Americans should absolutely continue to work for the (non-coercive) betterment of men, but they should be under no illusions that this work can provide an impregnable bulwark against their society’s decline and collapse. For, as history shows, the collapse of America is a certainty. Much less certain is when and why it will happen.
There’s a general feeling out there that America is in decline.
This feeling has been accompanied by numerous comparisons between modern America and what has become the famous prototype of all societal decline: Ancient Rome.
When we hear about the causes of Rome’s decline, we’re usually treated to a list of human causes: moral vice, a corrupt government bureaucracy, class struggle, oppressive taxation, a debased currency, and costly wars.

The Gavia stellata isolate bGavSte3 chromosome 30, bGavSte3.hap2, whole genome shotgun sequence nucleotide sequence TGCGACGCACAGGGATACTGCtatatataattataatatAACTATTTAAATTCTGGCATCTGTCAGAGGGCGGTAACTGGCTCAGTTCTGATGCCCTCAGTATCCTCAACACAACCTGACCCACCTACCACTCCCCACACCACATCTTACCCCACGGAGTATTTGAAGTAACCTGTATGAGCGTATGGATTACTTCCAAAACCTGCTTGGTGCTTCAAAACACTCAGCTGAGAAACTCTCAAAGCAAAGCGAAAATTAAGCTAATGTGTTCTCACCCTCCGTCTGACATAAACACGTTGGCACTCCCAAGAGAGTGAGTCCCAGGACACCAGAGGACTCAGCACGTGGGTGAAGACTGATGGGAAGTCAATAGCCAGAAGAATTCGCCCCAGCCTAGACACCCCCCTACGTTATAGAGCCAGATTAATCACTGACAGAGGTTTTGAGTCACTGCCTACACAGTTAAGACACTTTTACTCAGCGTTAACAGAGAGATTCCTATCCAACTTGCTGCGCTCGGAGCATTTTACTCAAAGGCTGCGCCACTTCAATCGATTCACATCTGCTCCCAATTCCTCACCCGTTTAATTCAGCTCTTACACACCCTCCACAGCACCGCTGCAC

Man has a tendency to focus on the human causes of societal decline—some of which are authentic contributors—out of a belief that his own society’s collapse can be delayed by reversing course on similar policies. Thus, today, some assume that if America would experience a great moral awakening, or if she would adopt more equitable tax policies, then perhaps she could hold off the “barbarian hordes” for a few more centuries.
But societies do not decline solely as a result of lax morals and poor political decision-making. There are usually external causes, too, that are beyond the scope of human control and ingenuity.
For instance, a significant and often overlooked cause of Rome’s decline was the epidemic—thought to be smallpox—that afflicted the empire from 165-180 A.D. This epidemic is known as the “Antonine Plague.”